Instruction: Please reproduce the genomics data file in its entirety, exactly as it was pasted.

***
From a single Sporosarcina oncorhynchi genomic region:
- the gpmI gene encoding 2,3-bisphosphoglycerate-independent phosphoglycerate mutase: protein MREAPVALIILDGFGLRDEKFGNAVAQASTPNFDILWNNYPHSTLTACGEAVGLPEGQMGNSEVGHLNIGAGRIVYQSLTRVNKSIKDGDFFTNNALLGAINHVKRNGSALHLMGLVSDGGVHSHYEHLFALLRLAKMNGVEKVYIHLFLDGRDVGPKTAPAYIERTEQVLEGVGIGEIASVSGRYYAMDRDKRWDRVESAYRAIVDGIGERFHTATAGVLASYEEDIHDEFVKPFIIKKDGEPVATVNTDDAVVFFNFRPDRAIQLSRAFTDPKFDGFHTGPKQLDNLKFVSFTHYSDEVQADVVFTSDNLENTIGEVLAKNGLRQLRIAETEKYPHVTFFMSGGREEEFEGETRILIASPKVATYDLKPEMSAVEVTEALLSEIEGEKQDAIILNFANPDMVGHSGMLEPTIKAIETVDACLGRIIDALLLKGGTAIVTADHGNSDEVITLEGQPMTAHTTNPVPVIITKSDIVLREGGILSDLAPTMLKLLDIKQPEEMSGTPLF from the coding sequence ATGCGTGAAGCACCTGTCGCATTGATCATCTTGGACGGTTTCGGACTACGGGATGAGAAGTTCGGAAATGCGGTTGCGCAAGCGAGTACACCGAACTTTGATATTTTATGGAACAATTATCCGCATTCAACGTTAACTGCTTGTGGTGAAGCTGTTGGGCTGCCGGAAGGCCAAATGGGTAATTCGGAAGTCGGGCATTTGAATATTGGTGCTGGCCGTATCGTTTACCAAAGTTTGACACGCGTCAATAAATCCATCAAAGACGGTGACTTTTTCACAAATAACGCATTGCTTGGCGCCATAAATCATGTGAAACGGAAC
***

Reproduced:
From a single Sporosarcina oncorhynchi genomic region:
- the gpmI gene encoding 2,3-bisphosphoglycerate-independent phosphoglycerate mutase: protein MREAPVALIILDGFGLRDEKFGNAVAQASTPNFDILWNNYPHSTLTACGEAVGLPEGQMGNSEVGHLNIGAGRIVYQSLTRVNKSIKDGDFFTNNALLGAINHVKRNGSALHLMGLVSDGGVHSHYEHLFALLRLAKMNGVEKVYIHLFLDGRDVGPKTAPAYIERTEQVLEGVGIGEIASVSGRYYAMDRDKRWDRVESAYRAIVDGIGERFHTATAGVLASYEEDIHDEFVKPFIIKKDGEPVATVNTDDAVVFFNFRPDRAIQLSRAFTDPKFDGFHTGPKQLDNLKFVSFTHYSDEVQADVVFTSDNLENTIGEVLAKNGLRQLRIAETEKYPHVTFFMSGGREEEFEGETRILIASPKVATYDLKPEMSAVEVTEALLSEIEGEKQDAIILNFANPDMVGHSGMLEPTIKAIETVDACLGRIIDALLLKGGTAIVTADHGNSDEVITLEGQPMTAHTTNPVPVIITKSDIVLREGGILSDLAPTMLKLLDIKQPEEMSGTPLF from the coding sequence ATGCGTGAAGCACCTGTCGCATTGATCATCTTGGACGGTTTCGGACTACGGGATGAGAAGTTCGGAAATGCGGTTGCGCAAGCGAGTACACCGAACTTTGATATTTTATGGAACAATTATCCGCATTCAACGTTAACTGCTTGTGGTGAAGCTGTTGGGCTGCCGGAAGGCCAAATGGGTAATTCGGAAGTCGGGCATTTGAATATTGGTGCTGGCCGTATCGTTTACCAAAGTTTGACACGCGTCAATAAATCCATCAAAGACGGTGACTTTTTCACAAATAACGCATTGCTTGGCGCCATAAATCATGTGAAACGGAAC